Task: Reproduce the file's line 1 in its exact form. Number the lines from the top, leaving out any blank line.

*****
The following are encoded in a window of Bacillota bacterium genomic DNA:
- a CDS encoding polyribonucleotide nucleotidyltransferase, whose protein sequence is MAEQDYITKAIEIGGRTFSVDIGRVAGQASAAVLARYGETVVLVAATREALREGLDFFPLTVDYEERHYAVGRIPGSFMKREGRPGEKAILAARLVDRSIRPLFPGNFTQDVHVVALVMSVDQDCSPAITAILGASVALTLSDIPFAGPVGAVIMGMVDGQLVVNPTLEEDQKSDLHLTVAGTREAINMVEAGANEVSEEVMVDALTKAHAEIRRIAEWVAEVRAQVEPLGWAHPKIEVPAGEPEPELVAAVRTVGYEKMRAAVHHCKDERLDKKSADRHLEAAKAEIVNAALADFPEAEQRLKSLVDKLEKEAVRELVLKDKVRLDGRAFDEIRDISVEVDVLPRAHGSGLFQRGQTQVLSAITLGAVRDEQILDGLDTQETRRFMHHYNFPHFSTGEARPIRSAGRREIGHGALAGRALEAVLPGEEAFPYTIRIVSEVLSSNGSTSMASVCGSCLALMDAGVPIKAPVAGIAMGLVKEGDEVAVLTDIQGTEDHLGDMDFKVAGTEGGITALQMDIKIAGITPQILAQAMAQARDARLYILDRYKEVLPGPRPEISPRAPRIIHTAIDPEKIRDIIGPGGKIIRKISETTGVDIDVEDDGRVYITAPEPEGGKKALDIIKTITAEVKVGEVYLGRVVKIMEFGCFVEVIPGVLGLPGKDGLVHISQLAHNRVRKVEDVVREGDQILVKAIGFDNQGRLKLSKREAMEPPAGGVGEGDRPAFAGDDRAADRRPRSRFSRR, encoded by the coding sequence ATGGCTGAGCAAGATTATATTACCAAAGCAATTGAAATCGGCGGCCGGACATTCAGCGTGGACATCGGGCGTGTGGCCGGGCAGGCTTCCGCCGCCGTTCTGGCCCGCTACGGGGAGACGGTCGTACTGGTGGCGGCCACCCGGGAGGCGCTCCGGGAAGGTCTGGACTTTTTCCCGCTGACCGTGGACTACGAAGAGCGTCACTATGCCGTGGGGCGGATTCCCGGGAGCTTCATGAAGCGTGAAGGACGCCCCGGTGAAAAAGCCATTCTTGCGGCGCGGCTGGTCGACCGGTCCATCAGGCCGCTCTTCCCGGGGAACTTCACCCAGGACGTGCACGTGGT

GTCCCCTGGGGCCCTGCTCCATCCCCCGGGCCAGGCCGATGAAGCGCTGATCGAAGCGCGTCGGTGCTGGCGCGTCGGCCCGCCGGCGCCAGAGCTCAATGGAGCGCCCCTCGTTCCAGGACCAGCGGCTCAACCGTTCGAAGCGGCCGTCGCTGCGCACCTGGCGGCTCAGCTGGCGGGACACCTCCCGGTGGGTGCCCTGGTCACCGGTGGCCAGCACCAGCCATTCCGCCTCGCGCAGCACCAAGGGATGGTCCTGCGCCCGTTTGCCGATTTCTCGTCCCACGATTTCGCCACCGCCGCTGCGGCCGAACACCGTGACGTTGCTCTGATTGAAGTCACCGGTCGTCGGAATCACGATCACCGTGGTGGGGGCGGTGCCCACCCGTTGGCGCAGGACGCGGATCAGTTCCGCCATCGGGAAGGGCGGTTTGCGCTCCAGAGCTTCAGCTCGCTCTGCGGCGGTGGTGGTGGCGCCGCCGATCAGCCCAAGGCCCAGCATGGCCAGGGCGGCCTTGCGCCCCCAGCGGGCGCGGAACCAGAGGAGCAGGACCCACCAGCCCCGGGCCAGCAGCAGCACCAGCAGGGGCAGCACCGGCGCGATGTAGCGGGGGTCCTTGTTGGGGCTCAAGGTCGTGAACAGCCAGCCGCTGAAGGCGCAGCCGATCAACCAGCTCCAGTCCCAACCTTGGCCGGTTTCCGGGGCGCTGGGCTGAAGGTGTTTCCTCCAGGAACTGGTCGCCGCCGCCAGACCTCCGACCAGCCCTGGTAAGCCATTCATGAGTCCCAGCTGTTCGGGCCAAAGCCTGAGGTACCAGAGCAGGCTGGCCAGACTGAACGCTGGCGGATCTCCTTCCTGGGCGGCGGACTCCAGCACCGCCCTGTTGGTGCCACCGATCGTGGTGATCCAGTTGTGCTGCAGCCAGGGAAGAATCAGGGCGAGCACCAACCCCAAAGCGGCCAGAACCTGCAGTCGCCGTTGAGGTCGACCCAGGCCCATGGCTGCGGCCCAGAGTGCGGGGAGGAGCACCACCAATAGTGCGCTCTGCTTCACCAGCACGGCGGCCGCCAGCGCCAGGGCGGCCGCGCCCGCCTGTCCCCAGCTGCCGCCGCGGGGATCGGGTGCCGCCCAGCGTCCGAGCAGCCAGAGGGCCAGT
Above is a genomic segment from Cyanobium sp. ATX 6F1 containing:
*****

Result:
The following are encoded in a window of Bacillota bacterium genomic DNA: